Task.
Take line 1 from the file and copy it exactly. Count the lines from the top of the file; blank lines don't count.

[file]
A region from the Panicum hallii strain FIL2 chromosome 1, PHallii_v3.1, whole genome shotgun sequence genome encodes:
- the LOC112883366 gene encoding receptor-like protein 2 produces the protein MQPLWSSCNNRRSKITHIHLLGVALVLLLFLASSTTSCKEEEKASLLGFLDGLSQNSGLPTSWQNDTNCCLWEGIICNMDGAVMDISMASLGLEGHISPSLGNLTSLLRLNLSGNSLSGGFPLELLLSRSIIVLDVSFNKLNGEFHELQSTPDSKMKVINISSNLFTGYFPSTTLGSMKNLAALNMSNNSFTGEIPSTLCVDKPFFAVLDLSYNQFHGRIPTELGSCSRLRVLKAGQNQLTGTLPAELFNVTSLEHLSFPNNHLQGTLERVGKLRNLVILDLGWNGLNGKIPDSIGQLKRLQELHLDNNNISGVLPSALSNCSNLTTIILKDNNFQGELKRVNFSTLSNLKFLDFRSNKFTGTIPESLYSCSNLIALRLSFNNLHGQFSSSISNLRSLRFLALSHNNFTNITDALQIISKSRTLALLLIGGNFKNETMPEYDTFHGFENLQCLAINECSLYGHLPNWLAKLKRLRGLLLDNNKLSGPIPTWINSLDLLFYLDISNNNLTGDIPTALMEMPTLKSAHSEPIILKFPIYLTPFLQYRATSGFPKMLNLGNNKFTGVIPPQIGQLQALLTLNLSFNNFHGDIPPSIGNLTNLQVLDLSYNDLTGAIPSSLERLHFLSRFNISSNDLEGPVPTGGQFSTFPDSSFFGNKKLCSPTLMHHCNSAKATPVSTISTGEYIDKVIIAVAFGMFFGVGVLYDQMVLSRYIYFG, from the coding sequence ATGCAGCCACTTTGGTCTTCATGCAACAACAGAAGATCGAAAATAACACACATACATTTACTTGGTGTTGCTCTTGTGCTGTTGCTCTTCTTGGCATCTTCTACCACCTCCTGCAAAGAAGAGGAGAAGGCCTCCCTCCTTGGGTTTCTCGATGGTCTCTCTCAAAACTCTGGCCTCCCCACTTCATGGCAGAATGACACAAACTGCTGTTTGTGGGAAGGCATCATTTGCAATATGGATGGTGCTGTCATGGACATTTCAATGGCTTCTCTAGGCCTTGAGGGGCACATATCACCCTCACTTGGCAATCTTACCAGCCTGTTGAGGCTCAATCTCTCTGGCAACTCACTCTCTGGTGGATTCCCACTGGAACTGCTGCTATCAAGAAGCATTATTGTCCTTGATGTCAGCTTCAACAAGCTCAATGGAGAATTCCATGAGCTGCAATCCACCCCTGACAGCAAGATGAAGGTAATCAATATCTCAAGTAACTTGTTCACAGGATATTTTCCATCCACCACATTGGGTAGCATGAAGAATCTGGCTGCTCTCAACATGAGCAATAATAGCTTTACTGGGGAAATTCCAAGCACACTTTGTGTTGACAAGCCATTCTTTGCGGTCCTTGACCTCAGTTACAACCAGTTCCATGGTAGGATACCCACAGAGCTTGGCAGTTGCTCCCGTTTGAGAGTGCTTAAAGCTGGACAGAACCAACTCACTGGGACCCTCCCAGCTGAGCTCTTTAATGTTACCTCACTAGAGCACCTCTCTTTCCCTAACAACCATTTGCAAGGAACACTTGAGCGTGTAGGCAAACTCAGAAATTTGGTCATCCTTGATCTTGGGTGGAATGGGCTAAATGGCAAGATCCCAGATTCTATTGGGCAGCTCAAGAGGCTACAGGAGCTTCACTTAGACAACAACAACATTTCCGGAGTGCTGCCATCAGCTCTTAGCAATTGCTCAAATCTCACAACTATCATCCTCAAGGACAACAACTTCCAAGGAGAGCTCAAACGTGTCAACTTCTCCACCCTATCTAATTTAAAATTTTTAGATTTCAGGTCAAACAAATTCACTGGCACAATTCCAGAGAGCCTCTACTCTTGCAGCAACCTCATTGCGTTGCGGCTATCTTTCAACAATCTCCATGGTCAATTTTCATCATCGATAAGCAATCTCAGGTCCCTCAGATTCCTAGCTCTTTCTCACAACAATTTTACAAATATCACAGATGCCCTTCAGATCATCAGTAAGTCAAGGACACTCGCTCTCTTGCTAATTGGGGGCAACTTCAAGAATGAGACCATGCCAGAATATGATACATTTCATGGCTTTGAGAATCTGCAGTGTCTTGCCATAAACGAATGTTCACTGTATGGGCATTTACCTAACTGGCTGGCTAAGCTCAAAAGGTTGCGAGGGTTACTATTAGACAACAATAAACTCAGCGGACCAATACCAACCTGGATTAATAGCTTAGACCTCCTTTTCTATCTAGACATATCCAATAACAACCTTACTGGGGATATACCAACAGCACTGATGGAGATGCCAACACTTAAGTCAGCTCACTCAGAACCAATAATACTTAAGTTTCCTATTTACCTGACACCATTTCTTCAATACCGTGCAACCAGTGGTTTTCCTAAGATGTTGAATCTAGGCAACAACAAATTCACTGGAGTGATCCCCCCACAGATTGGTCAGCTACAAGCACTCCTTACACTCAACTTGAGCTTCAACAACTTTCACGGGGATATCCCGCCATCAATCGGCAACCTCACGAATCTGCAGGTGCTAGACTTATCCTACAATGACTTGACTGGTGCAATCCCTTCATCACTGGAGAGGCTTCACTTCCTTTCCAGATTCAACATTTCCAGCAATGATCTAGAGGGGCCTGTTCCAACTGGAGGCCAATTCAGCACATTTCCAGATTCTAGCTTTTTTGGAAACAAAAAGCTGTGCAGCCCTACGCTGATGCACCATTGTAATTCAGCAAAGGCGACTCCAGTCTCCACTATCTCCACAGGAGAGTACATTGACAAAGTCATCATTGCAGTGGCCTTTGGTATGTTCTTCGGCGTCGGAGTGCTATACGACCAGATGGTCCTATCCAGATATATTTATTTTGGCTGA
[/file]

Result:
A region from the Panicum hallii strain FIL2 chromosome 1, PHallii_v3.1, whole genome shotgun sequence genome encodes: